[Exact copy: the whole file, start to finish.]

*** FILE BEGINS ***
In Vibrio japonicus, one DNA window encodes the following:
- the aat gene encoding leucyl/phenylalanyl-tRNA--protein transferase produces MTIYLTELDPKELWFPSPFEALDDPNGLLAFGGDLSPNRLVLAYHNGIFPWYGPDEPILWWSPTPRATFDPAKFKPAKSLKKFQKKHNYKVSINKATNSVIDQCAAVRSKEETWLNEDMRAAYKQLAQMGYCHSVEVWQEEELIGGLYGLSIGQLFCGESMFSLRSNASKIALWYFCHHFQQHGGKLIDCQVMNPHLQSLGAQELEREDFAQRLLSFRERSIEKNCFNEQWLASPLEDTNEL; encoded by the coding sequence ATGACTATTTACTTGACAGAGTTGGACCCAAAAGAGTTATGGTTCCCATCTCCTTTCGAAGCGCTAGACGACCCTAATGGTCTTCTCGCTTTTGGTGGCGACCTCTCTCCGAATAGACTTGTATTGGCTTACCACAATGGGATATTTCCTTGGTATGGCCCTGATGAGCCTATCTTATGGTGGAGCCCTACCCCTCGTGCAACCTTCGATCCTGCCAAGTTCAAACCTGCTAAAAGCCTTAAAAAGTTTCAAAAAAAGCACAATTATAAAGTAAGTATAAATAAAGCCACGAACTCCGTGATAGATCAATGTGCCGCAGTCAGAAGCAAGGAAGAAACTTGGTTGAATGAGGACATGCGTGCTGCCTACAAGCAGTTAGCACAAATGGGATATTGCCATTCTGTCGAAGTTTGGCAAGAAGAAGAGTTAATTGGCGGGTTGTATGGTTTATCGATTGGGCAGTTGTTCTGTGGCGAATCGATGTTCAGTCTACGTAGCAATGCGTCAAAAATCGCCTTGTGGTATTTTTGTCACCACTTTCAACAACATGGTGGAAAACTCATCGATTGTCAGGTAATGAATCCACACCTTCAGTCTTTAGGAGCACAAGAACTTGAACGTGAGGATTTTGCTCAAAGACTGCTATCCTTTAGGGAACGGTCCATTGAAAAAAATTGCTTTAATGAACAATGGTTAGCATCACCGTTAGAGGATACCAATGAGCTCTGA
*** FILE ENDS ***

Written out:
In Vibrio japonicus, one DNA window encodes the following:
- the aat gene encoding leucyl/phenylalanyl-tRNA--protein transferase produces MTIYLTELDPKELWFPSPFEALDDPNGLLAFGGDLSPNRLVLAYHNGIFPWYGPDEPILWWSPTPRATFDPAKFKPAKSLKKFQKKHNYKVSINKATNSVIDQCAAVRSKEETWLNEDMRAAYKQLAQMGYCHSVEVWQEEELIGGLYGLSIGQLFCGESMFSLRSNASKIALWYFCHHFQQHGGKLIDCQVMNPHLQSLGAQELEREDFAQRLLSFRERSIEKNCFNEQWLASPLEDTNEL; encoded by the coding sequence ATGACTATTTACTTGACAGAGTTGGACCCAAAAGAGTTATGGTTCCCATCTCCTTTCGAAGCGCTAGACGACCCTAATGGTCTTCTCGCTTTTGGTGGCGACCTCTCTCCGAATAGACTTGTATTGGCTTACCACAATGGGATATTTCCTTGGTATGGCCCTGATGAGCCTATCTTATGGTGGAGCCCTACCCCTCGTGCAACCTTCGATCCTGCCAAGTTCAAACCTGCTAAAAGCCTTAAAAAGTTTCAAAAAAAGCACAATTATAAAGTAAGTATAAATAAAGCCACGAACTCCGTGATAGATCAATGTGCCGCAGTCAGAAGCAAGGAAGAAACTTGGTTGAATGAGGACATGCGTGCTGCCTACAAGCAGTTAGCACAAATGGGATATTGCCATTCTGTCGAAGTTTGGCAAGAAGAAGAGTTAATTGGCGGGTTGTATGGTTTATCGATTGGGCAGTTGTTCTGTGGCGAATCGATGTTCAGTCTACGTAGCAATGCGTCAAAAATCGCCTTGTGGTATTTTTGTCACCACTTTCAACAACATGGTGGAAAACTCATCGATTGTCAGGTAATGAATCCACACCTTCAGTCTTTAGGAGCACAAGAACTTGAACGTGAGGATTTTGCTCAAAGACTGCTATCCTTTAGGGAACGGTCCATTGAAAAAAATTGCTTTAATGAACAATGGTTAGCATCACCGTTAGAGGATACCAATGAGCTCTGA